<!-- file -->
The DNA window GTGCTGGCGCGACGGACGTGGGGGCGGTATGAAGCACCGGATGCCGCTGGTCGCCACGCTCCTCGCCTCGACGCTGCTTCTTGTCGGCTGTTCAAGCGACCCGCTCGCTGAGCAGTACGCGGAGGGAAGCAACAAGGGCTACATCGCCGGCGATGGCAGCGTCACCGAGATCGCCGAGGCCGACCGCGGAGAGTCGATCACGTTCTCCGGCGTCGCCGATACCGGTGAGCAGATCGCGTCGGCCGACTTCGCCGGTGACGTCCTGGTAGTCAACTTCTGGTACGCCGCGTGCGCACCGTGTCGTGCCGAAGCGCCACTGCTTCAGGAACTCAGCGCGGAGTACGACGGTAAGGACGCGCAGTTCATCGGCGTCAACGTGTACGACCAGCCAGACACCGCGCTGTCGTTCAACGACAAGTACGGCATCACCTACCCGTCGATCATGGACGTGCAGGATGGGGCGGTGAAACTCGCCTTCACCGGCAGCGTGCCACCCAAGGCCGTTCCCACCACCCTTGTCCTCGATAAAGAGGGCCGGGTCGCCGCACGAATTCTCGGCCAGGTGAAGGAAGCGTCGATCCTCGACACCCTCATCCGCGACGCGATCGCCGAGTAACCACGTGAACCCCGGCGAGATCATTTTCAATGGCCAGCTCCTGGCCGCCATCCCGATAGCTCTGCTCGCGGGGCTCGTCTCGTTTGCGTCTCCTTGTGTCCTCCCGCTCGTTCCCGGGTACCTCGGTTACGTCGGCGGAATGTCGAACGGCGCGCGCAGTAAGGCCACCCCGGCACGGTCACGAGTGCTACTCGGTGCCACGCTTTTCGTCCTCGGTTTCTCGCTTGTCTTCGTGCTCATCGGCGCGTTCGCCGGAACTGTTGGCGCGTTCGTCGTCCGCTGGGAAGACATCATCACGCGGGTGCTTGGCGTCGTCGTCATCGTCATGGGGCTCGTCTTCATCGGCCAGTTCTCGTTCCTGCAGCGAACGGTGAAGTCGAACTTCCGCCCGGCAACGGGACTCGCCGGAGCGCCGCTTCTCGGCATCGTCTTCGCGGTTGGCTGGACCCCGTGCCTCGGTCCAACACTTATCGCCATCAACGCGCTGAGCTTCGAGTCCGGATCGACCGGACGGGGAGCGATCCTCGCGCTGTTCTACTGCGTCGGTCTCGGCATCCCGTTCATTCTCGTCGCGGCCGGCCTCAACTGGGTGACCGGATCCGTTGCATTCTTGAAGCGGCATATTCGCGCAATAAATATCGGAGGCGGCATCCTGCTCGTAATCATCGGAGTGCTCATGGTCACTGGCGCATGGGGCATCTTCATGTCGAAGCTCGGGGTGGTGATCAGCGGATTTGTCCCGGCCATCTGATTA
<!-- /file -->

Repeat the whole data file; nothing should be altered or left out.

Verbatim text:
The DNA window GTGCTGGCGCGACGGACGTGGGGGCGGTATGAAGCACCGGATGCCGCTGGTCGCCACGCTCCTCGCCTCGACGCTGCTTCTTGTCGGCTGTTCAAGCGACCCGCTCGCTGAGCAGTACGCGGAGGGAAGCAACAAGGGCTACATCGCCGGCGATGGCAGCGTCACCGAGATCGCCGAGGCCGACCGCGGAGAGTCGATCACGTTCTCCGGCGTCGCCGATACCGGTGAGCAGATCGCGTCGGCCGACTTCGCCGGTGACGTCCTGGTAGTCAACTTCTGGTACGCCGCGTGCGCACCGTGTCGTGCCGAAGCGCCACTGCTTCAGGAACTCAGCGCGGAGTACGACGGTAAGGACGCGCAGTTCATCGGCGTCAACGTGTACGACCAGCCAGACACCGCGCTGTCGTTCAACGACAAGTACGGCATCACCTACCCGTCGATCATGGACGTGCAGGATGGGGCGGTGAAACTCGCCTTCACCGGCAGCGTGCCACCCAAGGCCGTTCCCACCACCCTTGTCCTCGATAAAGAGGGCCGGGTCGCCGCACGAATTCTCGGCCAGGTGAAGGAAGCGTCGATCCTCGACACCCTCATCCGCGACGCGATCGCCGAGTAACCACGTGAACCCCGGCGAGATCATTTTCAATGGCCAGCTCCTGGCCGCCATCCCGATAGCTCTGCTCGCGGGGCTCGTCTCGTTTGCGTCTCCTTGTGTCCTCCCGCTCGTTCCCGGGTACCTCGGTTACGTCGGCGGAATGTCGAACGGCGCGCGCAGTAAGGCCACCCCGGCACGGTCACGAGTGCTACTCGGTGCCACGCTTTTCGTCCTCGGTTTCTCGCTTGTCTTCGTGCTCATCGGCGCGTTCGCCGGAACTGTTGGCGCGTTCGTCGTCCGCTGGGAAGACATCATCACGCGGGTGCTTGGCGTCGTCGTCATCGTCATGGGGCTCGTCTTCATCGGCCAGTTCTCGTTCCTGCAGCGAACGGTGAAGTCGAACTTCCGCCCGGCAACGGGACTCGCCGGAGCGCCGCTTCTCGGCATCGTCTTCGCGGTTGGCTGGACCCCGTGCCTCGGTCCAACACTTATCGCCATCAACGCGCTGAGCTTCGAGTCCGGATCGACCGGACGGGGAGCGATCCTCGCGCTGTTCTACTGCGTCGGTCTCGGCATCCCGTTCATTCTCGTCGCGGCCGGCCTCAACTGGGTGACCGGATCCGTTGCATTCTTGAAGCGGCATATTCGCGCAATAAATATCGGAGGCGGCATCCTGCTCGTAATCATCGGAGTGCTCATGGTCACTGGCGCATGGGGCATCTTCATGTCGAAGCTCGGGGTGGTGATCAGCGGATTTGTCCCGGCCATCTGATTA